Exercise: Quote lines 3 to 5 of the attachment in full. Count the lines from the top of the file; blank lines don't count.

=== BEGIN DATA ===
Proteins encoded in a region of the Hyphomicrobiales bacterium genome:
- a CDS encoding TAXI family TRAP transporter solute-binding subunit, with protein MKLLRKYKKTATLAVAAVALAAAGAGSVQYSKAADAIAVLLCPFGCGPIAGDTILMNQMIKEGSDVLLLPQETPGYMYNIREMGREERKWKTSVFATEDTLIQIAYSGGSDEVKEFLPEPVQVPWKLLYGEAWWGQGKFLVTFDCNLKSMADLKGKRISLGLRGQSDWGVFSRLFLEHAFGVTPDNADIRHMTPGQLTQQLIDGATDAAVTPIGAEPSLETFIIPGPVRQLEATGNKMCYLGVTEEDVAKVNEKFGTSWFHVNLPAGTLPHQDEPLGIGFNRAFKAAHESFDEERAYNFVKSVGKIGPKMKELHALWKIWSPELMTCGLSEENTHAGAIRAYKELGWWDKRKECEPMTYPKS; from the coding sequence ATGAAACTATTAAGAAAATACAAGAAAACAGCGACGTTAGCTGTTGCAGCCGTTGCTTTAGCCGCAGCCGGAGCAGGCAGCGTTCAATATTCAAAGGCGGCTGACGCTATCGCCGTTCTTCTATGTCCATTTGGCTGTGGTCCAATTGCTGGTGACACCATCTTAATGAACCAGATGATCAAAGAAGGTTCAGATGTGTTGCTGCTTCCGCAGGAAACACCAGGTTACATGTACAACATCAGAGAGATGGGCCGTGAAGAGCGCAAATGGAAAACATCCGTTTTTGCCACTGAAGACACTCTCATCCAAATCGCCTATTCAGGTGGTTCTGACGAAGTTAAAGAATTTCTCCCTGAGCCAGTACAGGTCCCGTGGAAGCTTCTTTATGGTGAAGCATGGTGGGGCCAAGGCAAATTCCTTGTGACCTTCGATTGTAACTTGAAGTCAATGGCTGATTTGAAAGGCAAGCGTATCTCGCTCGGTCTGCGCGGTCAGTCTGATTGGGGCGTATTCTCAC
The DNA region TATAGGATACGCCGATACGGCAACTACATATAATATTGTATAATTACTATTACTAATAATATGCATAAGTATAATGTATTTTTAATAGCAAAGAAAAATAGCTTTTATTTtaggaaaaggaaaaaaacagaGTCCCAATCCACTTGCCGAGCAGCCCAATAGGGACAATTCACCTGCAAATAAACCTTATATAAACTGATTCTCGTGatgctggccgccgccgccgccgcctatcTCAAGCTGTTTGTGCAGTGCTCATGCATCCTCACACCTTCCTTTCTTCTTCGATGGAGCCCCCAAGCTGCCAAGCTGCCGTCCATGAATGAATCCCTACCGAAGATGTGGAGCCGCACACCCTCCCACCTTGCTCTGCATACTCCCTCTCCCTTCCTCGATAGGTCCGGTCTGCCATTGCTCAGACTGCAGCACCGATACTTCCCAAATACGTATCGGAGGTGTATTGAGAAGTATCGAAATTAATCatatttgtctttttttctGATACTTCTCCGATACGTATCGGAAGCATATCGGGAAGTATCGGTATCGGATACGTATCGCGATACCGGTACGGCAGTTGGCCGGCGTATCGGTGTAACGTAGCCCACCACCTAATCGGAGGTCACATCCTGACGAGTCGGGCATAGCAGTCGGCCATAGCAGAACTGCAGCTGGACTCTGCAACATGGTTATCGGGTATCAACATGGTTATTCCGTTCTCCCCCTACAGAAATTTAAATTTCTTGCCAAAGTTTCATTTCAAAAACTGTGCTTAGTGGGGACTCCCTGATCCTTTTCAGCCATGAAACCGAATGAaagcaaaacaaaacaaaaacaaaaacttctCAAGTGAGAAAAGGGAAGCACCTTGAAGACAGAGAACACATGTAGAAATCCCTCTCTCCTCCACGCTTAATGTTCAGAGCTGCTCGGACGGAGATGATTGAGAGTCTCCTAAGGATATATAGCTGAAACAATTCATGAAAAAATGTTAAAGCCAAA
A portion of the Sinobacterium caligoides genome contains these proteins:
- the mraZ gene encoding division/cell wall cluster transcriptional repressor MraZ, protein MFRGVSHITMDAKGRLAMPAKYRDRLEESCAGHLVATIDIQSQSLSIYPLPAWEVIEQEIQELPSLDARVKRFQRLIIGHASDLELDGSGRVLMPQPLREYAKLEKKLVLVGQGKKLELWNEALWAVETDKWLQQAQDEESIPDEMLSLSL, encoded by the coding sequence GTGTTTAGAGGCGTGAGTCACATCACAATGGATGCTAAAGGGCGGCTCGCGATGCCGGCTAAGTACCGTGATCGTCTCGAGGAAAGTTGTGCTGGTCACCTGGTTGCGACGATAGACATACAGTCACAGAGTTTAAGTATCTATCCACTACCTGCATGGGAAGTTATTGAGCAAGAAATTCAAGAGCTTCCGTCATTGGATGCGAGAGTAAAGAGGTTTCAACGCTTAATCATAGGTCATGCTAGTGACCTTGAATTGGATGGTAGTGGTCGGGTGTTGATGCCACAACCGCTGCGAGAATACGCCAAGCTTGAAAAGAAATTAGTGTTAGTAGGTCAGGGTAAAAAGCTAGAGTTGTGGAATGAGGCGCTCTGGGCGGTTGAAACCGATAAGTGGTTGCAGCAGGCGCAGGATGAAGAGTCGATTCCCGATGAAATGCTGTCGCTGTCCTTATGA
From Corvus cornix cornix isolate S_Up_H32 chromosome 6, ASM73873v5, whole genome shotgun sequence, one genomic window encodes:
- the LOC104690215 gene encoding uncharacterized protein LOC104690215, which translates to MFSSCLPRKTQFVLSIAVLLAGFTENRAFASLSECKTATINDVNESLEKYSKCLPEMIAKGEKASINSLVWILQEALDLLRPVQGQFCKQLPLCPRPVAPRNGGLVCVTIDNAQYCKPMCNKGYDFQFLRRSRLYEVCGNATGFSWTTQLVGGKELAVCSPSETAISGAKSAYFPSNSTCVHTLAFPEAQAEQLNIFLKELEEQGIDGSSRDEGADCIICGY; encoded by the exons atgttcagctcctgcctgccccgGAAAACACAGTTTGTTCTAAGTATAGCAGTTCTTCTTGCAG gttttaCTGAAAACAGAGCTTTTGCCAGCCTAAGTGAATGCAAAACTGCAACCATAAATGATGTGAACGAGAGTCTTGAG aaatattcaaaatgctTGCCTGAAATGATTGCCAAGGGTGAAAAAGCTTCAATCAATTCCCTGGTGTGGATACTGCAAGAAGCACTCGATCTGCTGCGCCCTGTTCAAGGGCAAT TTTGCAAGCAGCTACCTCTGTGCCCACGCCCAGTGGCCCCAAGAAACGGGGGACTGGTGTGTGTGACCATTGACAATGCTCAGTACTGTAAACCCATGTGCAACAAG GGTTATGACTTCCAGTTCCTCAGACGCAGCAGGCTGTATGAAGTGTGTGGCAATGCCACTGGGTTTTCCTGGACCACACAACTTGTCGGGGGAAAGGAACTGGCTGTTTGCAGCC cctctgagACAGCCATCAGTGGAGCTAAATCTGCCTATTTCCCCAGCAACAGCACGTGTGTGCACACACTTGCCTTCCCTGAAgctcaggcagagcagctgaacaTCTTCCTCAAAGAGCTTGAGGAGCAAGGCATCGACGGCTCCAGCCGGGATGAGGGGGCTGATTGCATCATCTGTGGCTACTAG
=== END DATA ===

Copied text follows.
The DNA region TATAGGATACGCCGATACGGCAACTACATATAATATTGTATAATTACTATTACTAATAATATGCATAAGTATAATGTATTTTTAATAGCAAAGAAAAATAGCTTTTATTTtaggaaaaggaaaaaaacagaGTCCCAATCCACTTGCCGAGCAGCCCAATAGGGACAATTCACCTGCAAATAAACCTTATATAAACTGATTCTCGTGatgctggccgccgccgccgccgcctatcTCAAGCTGTTTGTGCAGTGCTCATGCATCCTCACACCTTCCTTTCTTCTTCGATGGAGCCCCCAAGCTGCCAAGCTGCCGTCCATGAATGAATCCCTACCGAAGATGTGGAGCCGCACACCCTCCCACCTTGCTCTGCATACTCCCTCTCCCTTCCTCGATAGGTCCGGTCTGCCATTGCTCAGACTGCAGCACCGATACTTCCCAAATACGTATCGGAGGTGTATTGAGAAGTATCGAAATTAATCatatttgtctttttttctGATACTTCTCCGATACGTATCGGAAGCATATCGGGAAGTATCGGTATCGGATACGTATCGCGATACCGGTACGGCAGTTGGCCGGCGTATCGGTGTAACGTAGCCCACCACCTAATCGGAGGTCACATCCTGACGAGTCGGGCATAGCAGTCGGCCATAGCAGAACTGCAGCTGGACTCTGCAACATGGTTATCGGGTATCAACATGGTTATTCCGTTCTCCCCCTACAGAAATTTAAATTTCTTGCCAAAGTTTCATTTCAAAAACTGTGCTTAGTGGGGACTCCCTGATCCTTTTCAGCCATGAAACCGAATGAaagcaaaacaaaacaaaaacaaaaacttctCAAGTGAGAAAAGGGAAGCACCTTGAAGACAGAGAACACATGTAGAAATCCCTCTCTCCTCCACGCTTAATGTTCAGAGCTGCTCGGACGGAGATGATTGAGAGTCTCCTAAGGATATATAGCTGAAACAATTCATGAAAAAATGTTAAAGCCAAA
A portion of the Sinobacterium caligoides genome contains these proteins:
- the mraZ gene encoding division/cell wall cluster transcriptional repressor MraZ, protein MFRGVSHITMDAKGRLAMPAKYRDRLEESCAGHLVATIDIQSQSLSIYPLPAWEVIEQEIQELPSLDARVKRFQRLIIGHASDLELDGSGRVLMPQPLREYAKLEKKLVLVGQGKKLELWNEALWAVETDKWLQQAQDEESIPDEMLSLSL, encoded by the coding sequence GTGTTTAGAGGCGTGAGTCACATCACAATGGATGCTAAAGGGCGGCTCGCGATGCCGGCTAAGTACCGTGATCGTCTCGAGGAAAGTTGTGCTGGTCACCTGGTTGCGACGATAGACATACAGTCACAGAGTTTAAGTATCTATCCACTACCTGCATGGGAAGTTATTGAGCAAGAAATTCAAGAGCTTCCGTCATTGGATGCGAGAGTAAAGAGGTTTCAACGCTTAATCATAGGTCATGCTAGTGACCTTGAATTGGATGGTAGTGGTCGGGTGTTGATGCCACAACCGCTGCGAGAATACGCCAAGCTTGAAAAGAAATTAGTGTTAGTAGGTCAGGGTAAAAAGCTAGAGTTGTGGAATGAGGCGCTCTGGGCGGTTGAAACCGATAAGTGGTTGCAGCAGGCGCAGGATGAAGAGTCGATTCCCGATGAAATGCTGTCGCTGTCCTTATGA